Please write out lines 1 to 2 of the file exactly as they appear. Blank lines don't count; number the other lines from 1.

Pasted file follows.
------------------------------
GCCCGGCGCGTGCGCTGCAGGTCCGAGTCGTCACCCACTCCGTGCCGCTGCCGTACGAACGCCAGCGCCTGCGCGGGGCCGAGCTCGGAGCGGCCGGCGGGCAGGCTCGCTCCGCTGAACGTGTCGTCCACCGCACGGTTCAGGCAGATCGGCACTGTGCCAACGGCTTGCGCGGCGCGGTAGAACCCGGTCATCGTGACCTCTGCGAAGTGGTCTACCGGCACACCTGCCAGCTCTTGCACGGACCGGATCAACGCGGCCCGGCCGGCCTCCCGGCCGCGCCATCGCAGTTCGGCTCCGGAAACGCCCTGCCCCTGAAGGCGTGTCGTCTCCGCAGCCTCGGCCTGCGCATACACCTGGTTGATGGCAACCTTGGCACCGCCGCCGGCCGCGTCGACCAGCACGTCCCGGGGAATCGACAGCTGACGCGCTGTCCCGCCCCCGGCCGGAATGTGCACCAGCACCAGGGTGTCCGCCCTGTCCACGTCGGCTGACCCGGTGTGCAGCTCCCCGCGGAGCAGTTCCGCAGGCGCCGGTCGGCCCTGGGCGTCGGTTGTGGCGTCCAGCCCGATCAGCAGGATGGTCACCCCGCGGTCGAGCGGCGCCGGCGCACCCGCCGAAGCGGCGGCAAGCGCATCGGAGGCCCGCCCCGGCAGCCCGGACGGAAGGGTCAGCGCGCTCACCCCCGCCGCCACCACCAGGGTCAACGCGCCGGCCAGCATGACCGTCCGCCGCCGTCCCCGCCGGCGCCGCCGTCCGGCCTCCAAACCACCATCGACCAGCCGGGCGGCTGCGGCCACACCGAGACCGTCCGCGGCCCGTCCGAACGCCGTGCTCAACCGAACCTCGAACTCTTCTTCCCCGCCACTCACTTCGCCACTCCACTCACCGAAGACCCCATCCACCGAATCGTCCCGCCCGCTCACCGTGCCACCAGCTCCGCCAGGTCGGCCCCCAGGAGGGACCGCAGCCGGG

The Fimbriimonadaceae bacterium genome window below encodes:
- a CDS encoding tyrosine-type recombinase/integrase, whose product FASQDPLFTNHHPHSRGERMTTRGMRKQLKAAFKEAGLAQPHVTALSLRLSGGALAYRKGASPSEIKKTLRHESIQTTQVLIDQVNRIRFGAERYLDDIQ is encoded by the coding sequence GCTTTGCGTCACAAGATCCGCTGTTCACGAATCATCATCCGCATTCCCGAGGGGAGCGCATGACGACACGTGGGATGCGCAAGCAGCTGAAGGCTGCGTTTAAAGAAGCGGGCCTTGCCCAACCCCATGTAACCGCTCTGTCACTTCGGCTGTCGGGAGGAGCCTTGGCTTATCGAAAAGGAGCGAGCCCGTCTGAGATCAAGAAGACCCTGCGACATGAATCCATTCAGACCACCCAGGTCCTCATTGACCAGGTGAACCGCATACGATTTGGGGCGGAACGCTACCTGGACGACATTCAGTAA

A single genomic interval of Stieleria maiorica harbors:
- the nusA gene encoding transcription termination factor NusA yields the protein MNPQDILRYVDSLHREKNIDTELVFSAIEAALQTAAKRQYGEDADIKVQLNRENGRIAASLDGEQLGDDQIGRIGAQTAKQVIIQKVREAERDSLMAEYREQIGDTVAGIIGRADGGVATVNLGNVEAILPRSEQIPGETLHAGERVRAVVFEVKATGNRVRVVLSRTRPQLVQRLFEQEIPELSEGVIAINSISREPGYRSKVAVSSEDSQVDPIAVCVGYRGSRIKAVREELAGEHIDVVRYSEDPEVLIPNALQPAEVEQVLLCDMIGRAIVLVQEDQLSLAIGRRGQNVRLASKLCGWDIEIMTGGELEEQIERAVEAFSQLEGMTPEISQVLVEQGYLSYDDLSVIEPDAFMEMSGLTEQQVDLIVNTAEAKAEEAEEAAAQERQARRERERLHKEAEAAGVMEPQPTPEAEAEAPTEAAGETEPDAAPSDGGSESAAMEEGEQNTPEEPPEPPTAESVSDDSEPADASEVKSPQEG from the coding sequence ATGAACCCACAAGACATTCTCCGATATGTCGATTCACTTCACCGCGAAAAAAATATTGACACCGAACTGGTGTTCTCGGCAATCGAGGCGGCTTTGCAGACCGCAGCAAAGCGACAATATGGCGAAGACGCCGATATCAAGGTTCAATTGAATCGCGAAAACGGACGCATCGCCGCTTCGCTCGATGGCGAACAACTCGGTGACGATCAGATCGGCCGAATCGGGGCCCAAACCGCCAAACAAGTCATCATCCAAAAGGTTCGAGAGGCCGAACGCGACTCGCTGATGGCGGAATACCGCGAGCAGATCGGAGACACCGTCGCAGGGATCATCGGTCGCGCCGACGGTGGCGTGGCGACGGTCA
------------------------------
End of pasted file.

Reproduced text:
GCCCGGCGCGTGCGCTGCAGGTCCGAGTCGTCACCCACTCCGTGCCGCTGCCGTACGAACGCCAGCGCCTGCGCGGGGCCGAGCTCGGAGCGGCCGGCGGGCAGGCTCGCTCCGCTGAACGTGTCGTCCACCGCACGGTTCAGGCAGATCGGCACTGTGCCAACGGCTTGCGCGGCGCGGTAGAACCCGGTCATCGTGACCTCTGCGAAGTGGTCTACCGGCACACCTGCCAGCTCTTGCACGGACCGGATCAACGCGGCCCGGCCGGCCTCCCGGCCGCGCCATCGCAGTTCGGCTCCGGAAACGCCCTGCCCCTGAAGGCGTGTCGTCTCCGCAGCCTCGGCCTGCGCATACACCTGGTTGATGGCAACCTTGGCACCGCCGCCGGCCGCGTCGACCAGCACGTCCCGGGGAATCGACAGCTGACGCGCTGTCCCGCCCCCGGCCGGAATGTGCACCAGCACCAGGGTGTCCGCCCTGTCCACGTCGGCTGACCCGGTGTGCAGCTCCCCGCGGAGCAGTTCCGCAGGCGCCGGTCGGCCCTGGGCGTCGGTTGTGGCGTCCAGCCCGATCAGCAGGATGGTCACCCCGCGGTCGAGCGGCGCCGGCGCACCCGCCGAAGCGGCGGCAAGCGCATCGGAGGCCCGCCCCGGCAGCCCGGACGGAAGGGTCAGCGCGCTCACCCCCGCCGCCACCACCAGGGTCAACGCGCCGGCCAGCATGACCGTCCGCCGCCGTCCCCGCCGGCGCCGCCGTCCGGCCTCCAAACCACCATCGACCAGCCGGGCGGCTGCGGCCACACCGAGACCGTCCGCGGCCCGTCCGAACGCCGTGCTCAACCGAACCTCGAACTCTTCTTCCCCGCCACTCACTTCGCCACTCCACTCACCGAAGACCCCATCCACCGAATCGTCCCGCCCGCTCACCGTGCCACCAGCTCCGCCAGGTCGGCCCCCAGGAGGGACCGCAGCCGGG

The Fimbriimonadaceae bacterium genome window below encodes: